Like Down dog, and Mountain Staff pose is another foundational pose that is used to easily transition to other poses. This pose is great with props such as a block or blanket.

As always, no pose should ever hurt – if it does, stop! If it doesn’t feel right for any reason – stop! For this pose, extra caution should be taken if you have lower back injuries or torn leg muscles.

Enough already… How?

From a seated position with your legs in front of you, lengthen your legs. You want the top of your legs back and under your hips with your glutes as far back as you can get them while maintaining a straight back. Your legs should make a 90 degree angle with your back. Flex your feet. Imagine yourself pressing through your heels toward the wall in front of you (or, if you’re outside, I’m jealous! Enjoy the scenery and press your heels toward whatever is in front of you). Imagine a string pulling straight up through your upper body all the way through the crown of your head stretching from the floor to the ceiling.

Your spine should be in a neutral position with your core muscles straightening and lengthening your upper body up toward the ceiling. Feet are flexed. Contract your quads. This allows you to draw your knee caps up slightly. Keep a slight bend in your knees to keep from hyperextending your joints (never lock out any joint while doing yoga).

Depending on your personal level of flexibility and your comfort with the pose, it is alright if you bend your knees slightly to help keep your spine neutral. Try to avoid rolling back on your sacrum. Make sure to press the back of your legs into the ground. This gives a great hamstring stretch. At this point, you should feel grounded.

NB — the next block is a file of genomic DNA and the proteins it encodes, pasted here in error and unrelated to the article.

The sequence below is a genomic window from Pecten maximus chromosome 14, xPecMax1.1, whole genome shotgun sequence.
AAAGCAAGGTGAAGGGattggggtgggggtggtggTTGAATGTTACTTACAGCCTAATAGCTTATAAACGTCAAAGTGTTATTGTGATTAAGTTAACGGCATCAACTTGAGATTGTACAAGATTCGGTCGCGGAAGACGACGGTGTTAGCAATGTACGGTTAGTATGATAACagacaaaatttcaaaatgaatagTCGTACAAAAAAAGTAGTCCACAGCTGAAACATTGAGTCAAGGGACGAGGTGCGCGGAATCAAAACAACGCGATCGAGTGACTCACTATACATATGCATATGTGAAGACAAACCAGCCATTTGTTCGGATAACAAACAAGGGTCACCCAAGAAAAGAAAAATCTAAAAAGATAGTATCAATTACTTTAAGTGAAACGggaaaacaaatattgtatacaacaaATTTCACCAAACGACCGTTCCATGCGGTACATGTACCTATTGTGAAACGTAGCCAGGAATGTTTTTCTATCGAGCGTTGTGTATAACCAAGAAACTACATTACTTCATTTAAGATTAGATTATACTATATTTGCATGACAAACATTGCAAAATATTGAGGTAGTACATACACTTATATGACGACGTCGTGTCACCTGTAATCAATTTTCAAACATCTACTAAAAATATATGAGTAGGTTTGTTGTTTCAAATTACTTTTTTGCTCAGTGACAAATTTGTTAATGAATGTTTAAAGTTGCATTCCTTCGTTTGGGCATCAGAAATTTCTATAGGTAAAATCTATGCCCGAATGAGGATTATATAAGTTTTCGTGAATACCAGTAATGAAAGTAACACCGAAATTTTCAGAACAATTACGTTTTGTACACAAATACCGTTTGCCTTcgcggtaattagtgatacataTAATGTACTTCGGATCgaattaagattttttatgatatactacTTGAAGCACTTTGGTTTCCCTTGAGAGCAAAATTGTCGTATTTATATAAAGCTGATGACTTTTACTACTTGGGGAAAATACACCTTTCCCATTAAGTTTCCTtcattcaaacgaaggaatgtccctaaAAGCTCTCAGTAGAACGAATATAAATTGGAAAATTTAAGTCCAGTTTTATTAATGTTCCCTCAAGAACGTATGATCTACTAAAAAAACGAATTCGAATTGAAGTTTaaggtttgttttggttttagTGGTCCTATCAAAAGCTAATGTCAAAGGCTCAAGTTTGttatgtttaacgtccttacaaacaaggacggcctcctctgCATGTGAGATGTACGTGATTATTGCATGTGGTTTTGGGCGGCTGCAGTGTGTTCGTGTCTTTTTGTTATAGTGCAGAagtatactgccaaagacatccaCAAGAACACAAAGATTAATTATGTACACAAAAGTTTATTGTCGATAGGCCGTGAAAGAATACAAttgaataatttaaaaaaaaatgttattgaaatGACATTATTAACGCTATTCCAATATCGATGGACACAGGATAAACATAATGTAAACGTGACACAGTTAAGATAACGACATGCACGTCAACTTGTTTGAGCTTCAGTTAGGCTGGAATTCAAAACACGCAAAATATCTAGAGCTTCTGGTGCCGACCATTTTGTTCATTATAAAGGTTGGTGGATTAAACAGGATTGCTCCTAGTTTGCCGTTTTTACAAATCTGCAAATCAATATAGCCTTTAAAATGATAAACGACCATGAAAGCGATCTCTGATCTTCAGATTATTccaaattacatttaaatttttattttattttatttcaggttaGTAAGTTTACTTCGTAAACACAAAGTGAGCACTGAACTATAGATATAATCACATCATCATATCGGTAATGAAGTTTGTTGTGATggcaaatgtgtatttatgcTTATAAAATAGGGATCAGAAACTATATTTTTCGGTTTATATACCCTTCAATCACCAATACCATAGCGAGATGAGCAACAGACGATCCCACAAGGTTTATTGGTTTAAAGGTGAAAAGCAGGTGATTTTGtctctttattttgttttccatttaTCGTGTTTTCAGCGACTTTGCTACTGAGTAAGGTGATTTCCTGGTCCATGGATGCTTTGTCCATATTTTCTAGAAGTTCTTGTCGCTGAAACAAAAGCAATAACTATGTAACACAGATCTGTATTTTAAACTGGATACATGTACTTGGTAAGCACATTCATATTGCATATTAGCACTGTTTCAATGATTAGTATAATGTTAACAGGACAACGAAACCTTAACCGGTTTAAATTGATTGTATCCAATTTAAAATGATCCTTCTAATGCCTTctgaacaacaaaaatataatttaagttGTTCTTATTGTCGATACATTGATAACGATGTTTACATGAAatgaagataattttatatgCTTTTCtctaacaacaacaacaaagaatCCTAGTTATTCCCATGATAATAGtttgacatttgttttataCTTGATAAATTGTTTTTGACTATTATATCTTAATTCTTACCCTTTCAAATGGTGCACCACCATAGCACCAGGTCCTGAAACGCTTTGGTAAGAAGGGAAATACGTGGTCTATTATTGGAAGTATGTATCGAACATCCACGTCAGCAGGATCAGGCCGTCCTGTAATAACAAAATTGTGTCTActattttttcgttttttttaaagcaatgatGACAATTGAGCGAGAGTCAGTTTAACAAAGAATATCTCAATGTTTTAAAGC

Place your hands alongside the body. Actively reach your down toward your mat . If your arms are short enough that you can’t reach the ground, stretch them straight down toward the ground. If you can reach the ground, bring your palms forward slightly, still reaching down toward the ground.

Your chest should be opened and your shoulders relaxed. Draw your chin slightly down toward your chest. Personally, I like to use a folded blanket to prevent the stiffening of my hips and the rounding of my lower back. In other words, I use the blanket to help maintain a neutral spine. A block can work for this, too. Any elevated surface can help maintain length within the spine.

If you try this pose against a wall, your sacrum and shoulder blades should touch the wall, but the wall should not touch your lower back or the back of your head. If your head is touching the wall, you are slouching. We all do it, but stop!

But… Why?

As westerns we spend a lot of time sitting, and we generally sit with terrible posture. This pose teaches us how to sit properly. It improves your posture and alignment by strengthening core muscles, back muscles and hip flexors. This pose also gives a nice stretch to the hamstrings, calves, chest and shoulders. If you focus on each part of your body as you actively engage each muscle group required for the pose, it can encourage a strong sense of awareness of your own body.


This is THE foundational pose to get into other seated poses.

We are actively grounding our bodies, lengthening through our entire spine and lengthening through our legs. Every muscle group is engaged throughout our core and legs. We are in Staff Pose.

Who says yoga is easy? Try holding this one for a minute or two and let me know if you still think it’s easy…

Other Links

I will try to link to more information or more thoroughly explain concepts based on the questions I get (so your emails help me). My husband always says, “I don’t know what a sacrum is!” So, today, we all get to learn what it is.

The health benefits of Staff Pose

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